When I have a question regarding actors or acting, I often call my friend Sarah. She’s an incredibly talented actor with tremendous experience. More importantly, she truly understands the craft of acting and what actors need.
Traditionally, a script is finalized before actors are cast. Though some revisions are made, actors generally have little control over their lines and action. On the other hand, filmmaker John Cassavetes thoroughly discussed and workshopped his scripts with his actors, resulting in countless rewrites. Contrary to popular belief, actors did not simply improvise their lines in a Cassavetes film; they definitely used a script. However, through collaboration with Mr. Cassavetes, they were integral in developing and creating their characters and dialogue.
I met with Sarah last week and discussed my interest in approaching my film similar to John Cassavetes. I believe beginning with a loose script and workshopping it with actors is the way to go. Sarah agreed. She recommended I outline my plot and hone in on my characters. Then, once I develop a first draft, she encouraged me to go forth with casting.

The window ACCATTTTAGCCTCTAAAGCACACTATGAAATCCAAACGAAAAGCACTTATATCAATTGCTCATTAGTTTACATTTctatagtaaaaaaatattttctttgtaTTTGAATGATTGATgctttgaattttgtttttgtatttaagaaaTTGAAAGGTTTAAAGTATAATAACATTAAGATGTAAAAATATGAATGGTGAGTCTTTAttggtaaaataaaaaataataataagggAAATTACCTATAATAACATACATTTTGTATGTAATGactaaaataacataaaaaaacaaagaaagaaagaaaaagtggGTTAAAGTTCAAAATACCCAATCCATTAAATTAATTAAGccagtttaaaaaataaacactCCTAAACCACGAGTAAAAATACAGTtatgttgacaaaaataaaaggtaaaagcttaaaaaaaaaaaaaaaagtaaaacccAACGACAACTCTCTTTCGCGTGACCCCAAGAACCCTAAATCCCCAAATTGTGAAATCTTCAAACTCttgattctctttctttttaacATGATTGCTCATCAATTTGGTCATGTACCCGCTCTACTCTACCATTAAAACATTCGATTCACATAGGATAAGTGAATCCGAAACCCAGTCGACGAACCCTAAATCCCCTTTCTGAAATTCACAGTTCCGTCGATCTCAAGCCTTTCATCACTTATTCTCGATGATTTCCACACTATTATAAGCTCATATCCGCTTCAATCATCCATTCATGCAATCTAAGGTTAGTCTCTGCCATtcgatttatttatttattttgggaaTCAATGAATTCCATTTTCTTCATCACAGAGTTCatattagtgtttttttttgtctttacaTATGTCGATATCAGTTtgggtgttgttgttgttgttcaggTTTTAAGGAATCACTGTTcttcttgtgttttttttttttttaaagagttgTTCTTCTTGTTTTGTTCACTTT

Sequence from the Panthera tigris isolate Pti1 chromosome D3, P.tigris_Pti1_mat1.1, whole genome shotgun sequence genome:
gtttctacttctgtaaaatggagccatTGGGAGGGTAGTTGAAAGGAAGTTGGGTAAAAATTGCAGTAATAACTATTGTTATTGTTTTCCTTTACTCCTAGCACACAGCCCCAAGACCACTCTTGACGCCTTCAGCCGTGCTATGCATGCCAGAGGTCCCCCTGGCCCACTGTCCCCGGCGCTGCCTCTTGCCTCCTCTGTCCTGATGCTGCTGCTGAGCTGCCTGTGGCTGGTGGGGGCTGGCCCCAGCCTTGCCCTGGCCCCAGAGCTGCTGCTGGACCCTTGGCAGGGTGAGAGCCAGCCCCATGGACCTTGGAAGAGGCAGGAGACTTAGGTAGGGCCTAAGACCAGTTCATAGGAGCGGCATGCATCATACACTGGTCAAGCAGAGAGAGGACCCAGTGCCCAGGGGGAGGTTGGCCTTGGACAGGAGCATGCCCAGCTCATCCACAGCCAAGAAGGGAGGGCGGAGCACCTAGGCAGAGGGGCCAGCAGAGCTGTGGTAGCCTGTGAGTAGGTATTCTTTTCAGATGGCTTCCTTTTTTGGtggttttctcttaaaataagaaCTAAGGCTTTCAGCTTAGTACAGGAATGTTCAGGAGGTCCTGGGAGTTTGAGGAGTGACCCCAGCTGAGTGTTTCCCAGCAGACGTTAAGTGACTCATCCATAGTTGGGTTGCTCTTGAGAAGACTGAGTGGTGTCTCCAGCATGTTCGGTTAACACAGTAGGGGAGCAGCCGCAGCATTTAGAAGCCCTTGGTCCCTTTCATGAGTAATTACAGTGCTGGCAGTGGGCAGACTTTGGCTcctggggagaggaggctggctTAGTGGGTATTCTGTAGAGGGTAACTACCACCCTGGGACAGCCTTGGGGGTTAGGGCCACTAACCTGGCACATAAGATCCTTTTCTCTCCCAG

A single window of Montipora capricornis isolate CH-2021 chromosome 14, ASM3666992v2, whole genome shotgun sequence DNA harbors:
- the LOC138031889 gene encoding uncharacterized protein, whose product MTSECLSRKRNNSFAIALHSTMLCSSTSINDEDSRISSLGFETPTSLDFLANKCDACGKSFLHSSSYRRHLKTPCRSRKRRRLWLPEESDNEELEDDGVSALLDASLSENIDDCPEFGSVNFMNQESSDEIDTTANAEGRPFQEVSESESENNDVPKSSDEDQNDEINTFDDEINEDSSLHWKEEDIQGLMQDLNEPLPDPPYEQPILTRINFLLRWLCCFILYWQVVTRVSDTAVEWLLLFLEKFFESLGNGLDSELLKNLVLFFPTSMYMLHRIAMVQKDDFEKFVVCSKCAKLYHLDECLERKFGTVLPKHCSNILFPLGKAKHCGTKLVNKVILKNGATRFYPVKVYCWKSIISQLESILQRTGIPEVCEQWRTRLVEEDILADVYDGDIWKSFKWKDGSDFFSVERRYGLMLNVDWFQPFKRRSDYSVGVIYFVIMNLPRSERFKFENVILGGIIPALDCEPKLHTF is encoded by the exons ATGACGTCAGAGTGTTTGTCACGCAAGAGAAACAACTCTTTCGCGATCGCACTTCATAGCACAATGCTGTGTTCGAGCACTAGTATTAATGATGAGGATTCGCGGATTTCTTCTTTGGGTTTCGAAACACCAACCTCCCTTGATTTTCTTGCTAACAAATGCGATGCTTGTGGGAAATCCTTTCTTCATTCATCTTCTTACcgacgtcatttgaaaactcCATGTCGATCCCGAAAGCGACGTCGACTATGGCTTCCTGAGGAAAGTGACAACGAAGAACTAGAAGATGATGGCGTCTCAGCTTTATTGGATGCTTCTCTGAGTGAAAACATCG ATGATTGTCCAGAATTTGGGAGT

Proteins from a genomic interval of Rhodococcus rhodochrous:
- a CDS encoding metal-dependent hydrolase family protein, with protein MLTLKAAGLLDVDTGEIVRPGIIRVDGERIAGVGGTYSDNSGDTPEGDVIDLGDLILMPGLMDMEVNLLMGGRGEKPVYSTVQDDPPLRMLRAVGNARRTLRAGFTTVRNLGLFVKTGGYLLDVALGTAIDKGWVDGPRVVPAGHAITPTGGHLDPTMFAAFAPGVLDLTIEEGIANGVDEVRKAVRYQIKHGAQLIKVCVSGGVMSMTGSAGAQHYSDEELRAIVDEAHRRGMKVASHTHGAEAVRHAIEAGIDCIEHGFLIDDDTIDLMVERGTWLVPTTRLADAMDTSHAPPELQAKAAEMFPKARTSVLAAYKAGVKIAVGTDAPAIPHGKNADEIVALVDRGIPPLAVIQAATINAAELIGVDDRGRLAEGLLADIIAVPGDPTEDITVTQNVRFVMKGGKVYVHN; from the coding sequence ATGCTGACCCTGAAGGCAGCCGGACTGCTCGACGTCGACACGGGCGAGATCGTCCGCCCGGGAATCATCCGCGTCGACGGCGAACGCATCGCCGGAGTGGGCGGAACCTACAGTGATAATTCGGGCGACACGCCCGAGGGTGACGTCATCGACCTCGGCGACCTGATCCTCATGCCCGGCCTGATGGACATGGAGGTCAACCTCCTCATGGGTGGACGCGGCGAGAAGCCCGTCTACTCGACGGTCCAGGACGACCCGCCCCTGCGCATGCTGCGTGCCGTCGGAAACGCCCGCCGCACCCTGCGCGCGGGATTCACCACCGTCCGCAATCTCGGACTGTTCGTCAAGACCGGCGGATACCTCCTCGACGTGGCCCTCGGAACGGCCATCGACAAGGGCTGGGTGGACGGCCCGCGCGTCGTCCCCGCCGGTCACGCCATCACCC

Thanks to Sarah, I have fully committed to this approach and hope to begin auditioning actors within a few short weeks. Rather than abide strictly to a previously contrived script, most dialogue and action will be collaboratively developed with my actors. And stay tuned: I will post audition and rehearsal videos, so you can partake in the collaborative process as well.
Below are some relevant thoughts by John Cassavetes in Cassavetes on Cassavetes by Ray Carney (2001, pg. 216):
I love the last line and couldn’t agree more, though at times being “locked in” might be a good thing… What do you think? I’d love to hear your thoughts and ideas.